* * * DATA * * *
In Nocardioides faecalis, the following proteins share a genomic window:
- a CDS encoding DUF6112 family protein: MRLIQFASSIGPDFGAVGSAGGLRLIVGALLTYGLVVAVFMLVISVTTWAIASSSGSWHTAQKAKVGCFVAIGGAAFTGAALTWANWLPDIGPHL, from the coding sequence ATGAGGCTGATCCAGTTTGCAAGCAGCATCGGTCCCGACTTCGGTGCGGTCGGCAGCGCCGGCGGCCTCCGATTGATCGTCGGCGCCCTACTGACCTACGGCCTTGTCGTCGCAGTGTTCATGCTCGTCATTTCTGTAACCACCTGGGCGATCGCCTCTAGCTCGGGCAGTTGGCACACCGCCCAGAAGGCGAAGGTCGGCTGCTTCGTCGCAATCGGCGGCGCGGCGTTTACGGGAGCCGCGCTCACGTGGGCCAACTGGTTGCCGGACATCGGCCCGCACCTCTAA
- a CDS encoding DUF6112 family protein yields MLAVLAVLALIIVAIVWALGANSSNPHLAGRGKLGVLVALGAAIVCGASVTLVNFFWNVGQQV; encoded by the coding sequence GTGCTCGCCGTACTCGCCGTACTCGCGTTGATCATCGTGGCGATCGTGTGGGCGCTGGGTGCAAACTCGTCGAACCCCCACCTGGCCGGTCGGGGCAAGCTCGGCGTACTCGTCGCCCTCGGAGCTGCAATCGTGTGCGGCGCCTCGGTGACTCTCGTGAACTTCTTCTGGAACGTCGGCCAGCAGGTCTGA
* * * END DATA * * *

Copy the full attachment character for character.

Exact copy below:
In Nocardioides faecalis, the following proteins share a genomic window:
- a CDS encoding DUF6112 family protein: MRLIQFASSIGPDFGAVGSAGGLRLIVGALLTYGLVVAVFMLVISVTTWAIASSSGSWHTAQKAKVGCFVAIGGAAFTGAALTWANWLPDIGPHL, from the coding sequence ATGAGGCTGATCCAGTTTGCAAGCAGCATCGGTCCCGACTTCGGTGCGGTCGGCAGCGCCGGCGGCCTCCGATTGATCGTCGGCGCCCTACTGACCTACGGCCTTGTCGTCGCAGTGTTCATGCTCGTCATTTCTGTAACCACCTGGGCGATCGCCTCTAGCTCGGGCAGTTGGCACACCGCCCAGAAGGCGAAGGTCGGCTGCTTCGTCGCAATCGGCGGCGCGGCGTTTACGGGAGCCGCGCTCACGTGGGCCAACTGGTTGCCGGACATCGGCCCGCACCTCTAA
- a CDS encoding DUF6112 family protein yields MLAVLAVLALIIVAIVWALGANSSNPHLAGRGKLGVLVALGAAIVCGASVTLVNFFWNVGQQV; encoded by the coding sequence GTGCTCGCCGTACTCGCCGTACTCGCGTTGATCATCGTGGCGATCGTGTGGGCGCTGGGTGCAAACTCGTCGAACCCCCACCTGGCCGGTCGGGGCAAGCTCGGCGTACTCGTCGCCCTCGGAGCTGCAATCGTGTGCGGCGCCTCGGTGACTCTCGTGAACTTCTTCTGGAACGTCGGCCAGCAGGTCTGA